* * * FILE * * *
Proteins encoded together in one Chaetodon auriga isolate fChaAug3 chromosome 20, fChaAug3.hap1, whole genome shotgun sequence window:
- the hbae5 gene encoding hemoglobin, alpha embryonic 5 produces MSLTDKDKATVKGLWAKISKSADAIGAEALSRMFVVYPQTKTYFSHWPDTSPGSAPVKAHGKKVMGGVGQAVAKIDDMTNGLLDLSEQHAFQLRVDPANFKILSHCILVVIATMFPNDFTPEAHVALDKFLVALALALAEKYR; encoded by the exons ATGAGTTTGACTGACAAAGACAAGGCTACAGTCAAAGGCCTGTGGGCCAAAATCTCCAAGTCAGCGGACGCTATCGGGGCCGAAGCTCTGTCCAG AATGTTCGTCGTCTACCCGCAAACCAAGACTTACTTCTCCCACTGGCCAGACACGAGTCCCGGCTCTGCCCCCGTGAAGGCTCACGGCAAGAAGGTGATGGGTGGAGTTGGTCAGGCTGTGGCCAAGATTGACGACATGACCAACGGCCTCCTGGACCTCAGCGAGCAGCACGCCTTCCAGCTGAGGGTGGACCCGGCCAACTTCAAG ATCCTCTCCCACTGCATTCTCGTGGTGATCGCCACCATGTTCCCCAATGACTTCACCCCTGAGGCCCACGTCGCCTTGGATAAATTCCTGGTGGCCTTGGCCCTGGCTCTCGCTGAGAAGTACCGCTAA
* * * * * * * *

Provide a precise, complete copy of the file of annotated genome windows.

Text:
Proteins encoded together in one Chaetodon auriga isolate fChaAug3 chromosome 20, fChaAug3.hap1, whole genome shotgun sequence window:
- the hbae5 gene encoding hemoglobin, alpha embryonic 5 produces MSLTDKDKATVKGLWAKISKSADAIGAEALSRMFVVYPQTKTYFSHWPDTSPGSAPVKAHGKKVMGGVGQAVAKIDDMTNGLLDLSEQHAFQLRVDPANFKILSHCILVVIATMFPNDFTPEAHVALDKFLVALALALAEKYR; encoded by the exons ATGAGTTTGACTGACAAAGACAAGGCTACAGTCAAAGGCCTGTGGGCCAAAATCTCCAAGTCAGCGGACGCTATCGGGGCCGAAGCTCTGTCCAG AATGTTCGTCGTCTACCCGCAAACCAAGACTTACTTCTCCCACTGGCCAGACACGAGTCCCGGCTCTGCCCCCGTGAAGGCTCACGGCAAGAAGGTGATGGGTGGAGTTGGTCAGGCTGTGGCCAAGATTGACGACATGACCAACGGCCTCCTGGACCTCAGCGAGCAGCACGCCTTCCAGCTGAGGGTGGACCCGGCCAACTTCAAG ATCCTCTCCCACTGCATTCTCGTGGTGATCGCCACCATGTTCCCCAATGACTTCACCCCTGAGGCCCACGTCGCCTTGGATAAATTCCTGGTGGCCTTGGCCCTGGCTCTCGCTGAGAAGTACCGCTAA